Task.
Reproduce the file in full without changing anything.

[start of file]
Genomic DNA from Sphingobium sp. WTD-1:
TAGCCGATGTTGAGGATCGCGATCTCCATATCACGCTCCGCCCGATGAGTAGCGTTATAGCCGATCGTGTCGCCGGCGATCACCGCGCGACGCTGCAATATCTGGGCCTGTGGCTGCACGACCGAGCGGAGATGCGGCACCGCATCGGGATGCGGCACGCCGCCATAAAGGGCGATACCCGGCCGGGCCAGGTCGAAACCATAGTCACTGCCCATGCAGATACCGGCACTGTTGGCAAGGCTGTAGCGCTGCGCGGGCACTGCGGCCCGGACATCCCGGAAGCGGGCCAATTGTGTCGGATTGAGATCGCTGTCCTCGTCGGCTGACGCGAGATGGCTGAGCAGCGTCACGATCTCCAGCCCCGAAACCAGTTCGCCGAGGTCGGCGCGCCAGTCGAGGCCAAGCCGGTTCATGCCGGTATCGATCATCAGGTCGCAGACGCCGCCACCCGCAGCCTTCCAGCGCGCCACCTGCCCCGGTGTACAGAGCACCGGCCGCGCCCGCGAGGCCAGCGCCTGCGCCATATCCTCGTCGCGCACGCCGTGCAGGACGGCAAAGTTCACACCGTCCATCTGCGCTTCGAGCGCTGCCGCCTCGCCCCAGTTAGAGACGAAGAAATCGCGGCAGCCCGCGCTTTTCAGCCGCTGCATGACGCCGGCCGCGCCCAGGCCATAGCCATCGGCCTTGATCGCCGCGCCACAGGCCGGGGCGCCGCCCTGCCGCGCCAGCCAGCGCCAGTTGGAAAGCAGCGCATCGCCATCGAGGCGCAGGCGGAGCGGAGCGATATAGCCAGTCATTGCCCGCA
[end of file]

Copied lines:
Genomic DNA from Sphingobium sp. WTD-1:
TAGCCGATGTTGAGGATCGCGATCTCCATATCACGCTCCGCCCGATGAGTAGCGTTATAGCCGATCGTGTCGCCGGCGATCACCGCGCGACGCTGCAATATCTGGGCCTGTGGCTGCACGACCGAGCGGAGATGCGGCACCGCATCGGGATGCGGCACGCCGCCATAAAGGGCGATACCCGGCCGGGCCAGGTCGAAACCATAGTCACTGCCCATGCAGATACCGGCACTGTTGGCAAGGCTGTAGCGCTGCGCGGGCACTGCGGCCCGGACATCCCGGAAGCGGGCCAATTGTGTCGGATTGAGATCGCTGTCCTCGTCGGCTGACGCGAGATGGCTGAGCAGCGTCACGATCTCCAGCCCCGAAACCAGTTCGCCGAGGTCGGCGCGCCAGTCGAGGCCAAGCCGGTTCATGCCGGTATCGATCATCAGGTCGCAGACGCCGCCACCCGCAGCCTTCCAGCGCGCCACCTGCCCCGGTGTACAGAGCACCGGCCGCGCCCGCGAGGCCAGCGCCTGCGCCATATCCTCGTCGCGCACGCCGTGCAGGACGGCAAAGTTCACACCGTCCATCTGCGCTTCGAGCGCTGCCGCCTCGCCCCAGTTAGAGACGAAGAAATCGCGGCAGCCCGCGCTTTTCAGCCGCTGCATGACGCCGGCCGCGCCCAGGCCATAGCCATCGGCCTTGATCGCCGCGCCACAGGCCGGGGCGCCGCCCTGCCGCGCCAGCCAGCGCCAGTTGGAAAGCAGCGCATCGCCATCGAGGCGCAGGCGGAGCGGAGCGATATAGCCAGTCATTGCCCGCA